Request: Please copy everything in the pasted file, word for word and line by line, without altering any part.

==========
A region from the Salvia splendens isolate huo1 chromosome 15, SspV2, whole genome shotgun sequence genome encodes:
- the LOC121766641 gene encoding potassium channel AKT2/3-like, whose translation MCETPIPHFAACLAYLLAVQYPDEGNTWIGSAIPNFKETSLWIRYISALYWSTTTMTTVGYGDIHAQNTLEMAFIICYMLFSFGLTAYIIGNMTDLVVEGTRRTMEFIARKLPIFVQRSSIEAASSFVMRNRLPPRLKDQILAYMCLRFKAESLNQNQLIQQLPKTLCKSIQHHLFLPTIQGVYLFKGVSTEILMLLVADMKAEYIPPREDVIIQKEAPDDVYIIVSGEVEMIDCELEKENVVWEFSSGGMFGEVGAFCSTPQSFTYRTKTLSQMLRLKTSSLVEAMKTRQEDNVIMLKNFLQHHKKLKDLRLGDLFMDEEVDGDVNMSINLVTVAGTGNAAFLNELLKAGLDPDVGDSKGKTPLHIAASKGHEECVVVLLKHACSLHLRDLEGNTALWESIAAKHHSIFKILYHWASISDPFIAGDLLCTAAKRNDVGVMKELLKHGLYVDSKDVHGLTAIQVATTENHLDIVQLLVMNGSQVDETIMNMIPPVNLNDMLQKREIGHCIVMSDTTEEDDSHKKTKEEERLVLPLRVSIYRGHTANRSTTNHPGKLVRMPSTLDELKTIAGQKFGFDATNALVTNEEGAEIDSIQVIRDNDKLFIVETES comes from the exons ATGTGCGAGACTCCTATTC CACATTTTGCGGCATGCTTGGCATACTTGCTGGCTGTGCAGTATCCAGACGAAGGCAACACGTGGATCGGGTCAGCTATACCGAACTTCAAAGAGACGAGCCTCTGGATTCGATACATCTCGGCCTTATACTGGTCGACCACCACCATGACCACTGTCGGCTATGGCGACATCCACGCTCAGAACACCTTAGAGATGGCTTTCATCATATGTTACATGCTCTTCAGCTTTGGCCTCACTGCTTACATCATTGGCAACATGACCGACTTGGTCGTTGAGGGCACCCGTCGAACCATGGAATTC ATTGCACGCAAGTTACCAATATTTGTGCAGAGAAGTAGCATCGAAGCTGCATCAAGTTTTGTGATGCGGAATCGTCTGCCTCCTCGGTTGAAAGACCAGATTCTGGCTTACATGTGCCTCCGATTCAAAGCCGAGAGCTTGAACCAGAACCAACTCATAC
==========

A region from the Salvia splendens isolate huo1 chromosome 15, SspV2, whole genome shotgun sequence genome encodes:
- the LOC121766641 gene encoding potassium channel AKT2/3-like, whose translation MCETPIPHFAACLAYLLAVQYPDEGNTWIGSAIPNFKETSLWIRYISALYWSTTTMTTVGYGDIHAQNTLEMAFIICYMLFSFGLTAYIIGNMTDLVVEGTRRTMEFIARKLPIFVQRSSIEAASSFVMRNRLPPRLKDQILAYMCLRFKAESLNQNQLIQQLPKTLCKSIQHHLFLPTIQGVYLFKGVSTEILMLLVADMKAEYIPPREDVIIQKEAPDDVYIIVSGEVEMIDCELEKENVVWEFSSGGMFGEVGAFCSTPQSFTYRTKTLSQMLRLKTSSLVEAMKTRQEDNVIMLKNFLQHHKKLKDLRLGDLFMDEEVDGDVNMSINLVTVAGTGNAAFLNELLKAGLDPDVGDSKGKTPLHIAASKGHEECVVVLLKHACSLHLRDLEGNTALWESIAAKHHSIFKILYHWASISDPFIAGDLLCTAAKRNDVGVMKELLKHGLYVDSKDVHGLTAIQVATTENHLDIVQLLVMNGSQVDETIMNMIPPVNLNDMLQKREIGHCIVMSDTTEEDDSHKKTKEEERLVLPLRVSIYRGHTANRSTTNHPGKLVRMPSTLDELKTIAGQKFGFDATNALVTNEEGAEIDSIQVIRDNDKLFIVETES comes from the exons ATGTGCGAGACTCCTATTC CACATTTTGCGGCATGCTTGGCATACTTGCTGGCTGTGCAGTATCCAGACGAAGGCAACACGTGGATCGGGTCAGCTATACCGAACTTCAAAGAGACGAGCCTCTGGATTCGATACATCTCGGCCTTATACTGGTCGACCACCACCATGACCACTGTCGGCTATGGCGACATCCACGCTCAGAACACCTTAGAGATGGCTTTCATCATATGTTACATGCTCTTCAGCTTTGGCCTCACTGCTTACATCATTGGCAACATGACCGACTTGGTCGTTGAGGGCACCCGTCGAACCATGGAATTC ATTGCACGCAAGTTACCAATATTTGTGCAGAGAAGTAGCATCGAAGCTGCATCAAGTTTTGTGATGCGGAATCGTCTGCCTCCTCGGTTGAAAGACCAGATTCTGGCTTACATGTGCCTCCGATTCAAAGCCGAGAGCTTGAACCAGAACCAACTCATAC